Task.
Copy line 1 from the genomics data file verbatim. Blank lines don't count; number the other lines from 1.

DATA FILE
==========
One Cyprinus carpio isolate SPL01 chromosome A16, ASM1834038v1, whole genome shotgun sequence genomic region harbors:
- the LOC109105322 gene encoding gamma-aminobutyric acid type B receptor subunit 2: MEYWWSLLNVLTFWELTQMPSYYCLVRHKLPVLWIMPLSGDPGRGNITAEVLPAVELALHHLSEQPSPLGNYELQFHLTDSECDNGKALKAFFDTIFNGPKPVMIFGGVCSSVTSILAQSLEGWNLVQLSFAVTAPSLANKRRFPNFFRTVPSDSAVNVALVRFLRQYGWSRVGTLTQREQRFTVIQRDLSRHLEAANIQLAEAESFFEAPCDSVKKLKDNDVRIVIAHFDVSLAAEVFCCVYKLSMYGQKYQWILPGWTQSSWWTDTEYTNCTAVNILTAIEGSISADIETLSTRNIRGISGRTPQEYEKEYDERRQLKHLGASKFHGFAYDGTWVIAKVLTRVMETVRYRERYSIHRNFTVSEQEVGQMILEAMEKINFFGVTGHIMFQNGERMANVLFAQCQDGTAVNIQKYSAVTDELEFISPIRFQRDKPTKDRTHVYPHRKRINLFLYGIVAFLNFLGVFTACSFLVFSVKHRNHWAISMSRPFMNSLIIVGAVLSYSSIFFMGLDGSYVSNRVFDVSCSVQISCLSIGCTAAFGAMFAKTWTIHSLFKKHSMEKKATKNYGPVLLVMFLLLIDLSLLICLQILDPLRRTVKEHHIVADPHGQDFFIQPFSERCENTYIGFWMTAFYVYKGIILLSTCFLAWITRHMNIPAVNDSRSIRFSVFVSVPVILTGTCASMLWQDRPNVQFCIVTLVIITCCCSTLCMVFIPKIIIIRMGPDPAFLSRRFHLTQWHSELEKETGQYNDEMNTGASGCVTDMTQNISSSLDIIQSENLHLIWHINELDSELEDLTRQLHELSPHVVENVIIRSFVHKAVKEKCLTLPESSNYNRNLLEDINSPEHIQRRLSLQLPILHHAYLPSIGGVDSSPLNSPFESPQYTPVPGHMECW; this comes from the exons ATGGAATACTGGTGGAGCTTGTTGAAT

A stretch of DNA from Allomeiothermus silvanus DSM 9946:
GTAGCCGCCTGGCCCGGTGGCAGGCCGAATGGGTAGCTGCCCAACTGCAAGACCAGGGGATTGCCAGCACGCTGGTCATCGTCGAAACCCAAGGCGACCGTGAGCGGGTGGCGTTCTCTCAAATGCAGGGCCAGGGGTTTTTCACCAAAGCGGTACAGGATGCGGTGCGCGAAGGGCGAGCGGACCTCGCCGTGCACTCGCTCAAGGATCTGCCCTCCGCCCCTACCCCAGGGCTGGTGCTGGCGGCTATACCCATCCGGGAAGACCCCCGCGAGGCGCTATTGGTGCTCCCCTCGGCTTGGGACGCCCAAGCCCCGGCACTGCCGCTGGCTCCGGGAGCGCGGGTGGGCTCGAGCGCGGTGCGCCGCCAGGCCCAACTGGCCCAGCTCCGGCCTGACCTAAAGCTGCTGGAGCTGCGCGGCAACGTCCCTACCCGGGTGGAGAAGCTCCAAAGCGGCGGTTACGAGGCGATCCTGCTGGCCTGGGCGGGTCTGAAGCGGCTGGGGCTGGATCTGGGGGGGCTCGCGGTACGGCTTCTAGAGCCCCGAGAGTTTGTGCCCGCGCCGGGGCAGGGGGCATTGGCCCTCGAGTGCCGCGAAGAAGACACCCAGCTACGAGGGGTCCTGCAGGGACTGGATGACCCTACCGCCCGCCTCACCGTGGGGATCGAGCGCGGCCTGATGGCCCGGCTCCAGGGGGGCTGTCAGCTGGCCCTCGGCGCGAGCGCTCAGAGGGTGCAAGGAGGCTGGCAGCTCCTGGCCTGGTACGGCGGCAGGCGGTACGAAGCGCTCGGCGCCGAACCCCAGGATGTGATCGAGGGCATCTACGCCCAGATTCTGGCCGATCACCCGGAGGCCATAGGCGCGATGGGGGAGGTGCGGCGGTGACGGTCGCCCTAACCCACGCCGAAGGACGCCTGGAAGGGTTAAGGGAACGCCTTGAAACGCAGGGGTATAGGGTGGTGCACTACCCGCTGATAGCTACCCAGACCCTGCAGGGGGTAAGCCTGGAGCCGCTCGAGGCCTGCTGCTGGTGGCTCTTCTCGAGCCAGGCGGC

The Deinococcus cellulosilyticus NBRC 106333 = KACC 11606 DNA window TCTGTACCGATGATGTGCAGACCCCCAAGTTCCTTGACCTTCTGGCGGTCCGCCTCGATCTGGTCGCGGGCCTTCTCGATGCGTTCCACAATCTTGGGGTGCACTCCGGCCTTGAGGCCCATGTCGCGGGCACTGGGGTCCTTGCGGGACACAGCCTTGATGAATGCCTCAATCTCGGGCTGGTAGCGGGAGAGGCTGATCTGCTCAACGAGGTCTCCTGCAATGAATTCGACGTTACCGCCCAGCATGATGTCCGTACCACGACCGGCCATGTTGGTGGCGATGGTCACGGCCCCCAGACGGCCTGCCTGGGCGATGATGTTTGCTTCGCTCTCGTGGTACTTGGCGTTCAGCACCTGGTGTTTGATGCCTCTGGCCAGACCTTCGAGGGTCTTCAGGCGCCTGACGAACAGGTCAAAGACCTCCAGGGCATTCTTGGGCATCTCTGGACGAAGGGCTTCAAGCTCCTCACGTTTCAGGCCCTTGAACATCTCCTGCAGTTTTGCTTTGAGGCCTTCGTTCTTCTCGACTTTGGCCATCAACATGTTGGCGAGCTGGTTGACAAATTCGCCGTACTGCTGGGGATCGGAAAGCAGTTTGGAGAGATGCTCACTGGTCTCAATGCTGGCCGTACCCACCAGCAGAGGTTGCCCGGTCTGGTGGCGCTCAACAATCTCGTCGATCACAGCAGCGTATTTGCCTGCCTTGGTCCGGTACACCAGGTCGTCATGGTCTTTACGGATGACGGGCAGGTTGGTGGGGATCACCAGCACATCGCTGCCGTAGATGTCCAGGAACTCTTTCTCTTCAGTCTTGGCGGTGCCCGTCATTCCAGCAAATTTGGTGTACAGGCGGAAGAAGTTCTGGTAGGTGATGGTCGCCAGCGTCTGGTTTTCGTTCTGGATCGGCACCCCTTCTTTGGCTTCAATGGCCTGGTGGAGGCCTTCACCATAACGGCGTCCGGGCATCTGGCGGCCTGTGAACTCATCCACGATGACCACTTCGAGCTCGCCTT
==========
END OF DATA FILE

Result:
One Cyprinus carpio isolate SPL01 chromosome A16, ASM1834038v1, whole genome shotgun sequence genomic region harbors: